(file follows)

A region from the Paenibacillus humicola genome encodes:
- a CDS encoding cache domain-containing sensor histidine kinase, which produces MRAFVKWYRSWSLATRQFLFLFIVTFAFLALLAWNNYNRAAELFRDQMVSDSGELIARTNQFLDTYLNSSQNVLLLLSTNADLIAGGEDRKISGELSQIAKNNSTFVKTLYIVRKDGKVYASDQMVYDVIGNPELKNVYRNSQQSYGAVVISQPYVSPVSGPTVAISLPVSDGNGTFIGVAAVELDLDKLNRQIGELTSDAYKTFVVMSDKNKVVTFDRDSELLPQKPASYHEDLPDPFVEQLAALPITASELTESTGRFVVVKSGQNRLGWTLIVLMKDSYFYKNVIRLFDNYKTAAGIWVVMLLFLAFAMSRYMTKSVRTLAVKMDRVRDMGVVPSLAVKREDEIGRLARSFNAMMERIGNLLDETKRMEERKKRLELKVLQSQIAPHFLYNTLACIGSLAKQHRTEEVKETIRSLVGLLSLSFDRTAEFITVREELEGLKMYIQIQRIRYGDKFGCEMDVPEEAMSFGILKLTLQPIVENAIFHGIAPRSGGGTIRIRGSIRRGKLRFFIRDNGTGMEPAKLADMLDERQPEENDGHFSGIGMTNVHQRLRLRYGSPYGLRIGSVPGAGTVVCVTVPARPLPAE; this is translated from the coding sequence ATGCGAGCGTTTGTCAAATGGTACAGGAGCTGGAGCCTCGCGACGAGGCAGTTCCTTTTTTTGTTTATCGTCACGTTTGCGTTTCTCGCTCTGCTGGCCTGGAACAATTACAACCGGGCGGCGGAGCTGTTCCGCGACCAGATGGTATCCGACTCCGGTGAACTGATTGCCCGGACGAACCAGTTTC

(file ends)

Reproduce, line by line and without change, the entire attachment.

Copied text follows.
A region from the Paenibacillus humicola genome encodes:
- a CDS encoding cache domain-containing sensor histidine kinase, which produces MRAFVKWYRSWSLATRQFLFLFIVTFAFLALLAWNNYNRAAELFRDQMVSDSGELIARTNQFLDTYLNSSQNVLLLLSTNADLIAGGEDRKISGELSQIAKNNSTFVKTLYIVRKDGKVYASDQMVYDVIGNPELKNVYRNSQQSYGAVVISQPYVSPVSGPTVAISLPVSDGNGTFIGVAAVELDLDKLNRQIGELTSDAYKTFVVMSDKNKVVTFDRDSELLPQKPASYHEDLPDPFVEQLAALPITASELTESTGRFVVVKSGQNRLGWTLIVLMKDSYFYKNVIRLFDNYKTAAGIWVVMLLFLAFAMSRYMTKSVRTLAVKMDRVRDMGVVPSLAVKREDEIGRLARSFNAMMERIGNLLDETKRMEERKKRLELKVLQSQIAPHFLYNTLACIGSLAKQHRTEEVKETIRSLVGLLSLSFDRTAEFITVREELEGLKMYIQIQRIRYGDKFGCEMDVPEEAMSFGILKLTLQPIVENAIFHGIAPRSGGGTIRIRGSIRRGKLRFFIRDNGTGMEPAKLADMLDERQPEENDGHFSGIGMTNVHQRLRLRYGSPYGLRIGSVPGAGTVVCVTVPARPLPAE; this is translated from the coding sequence ATGCGAGCGTTTGTCAAATGGTACAGGAGCTGGAGCCTCGCGACGAGGCAGTTCCTTTTTTTGTTTATCGTCACGTTTGCGTTTCTCGCTCTGCTGGCCTGGAACAATTACAACCGGGCGGCGGAGCTGTTCCGCGACCAGATGGTATCCGACTCCGGTGAACTGATTGCCCGGACGAACCAGTTTC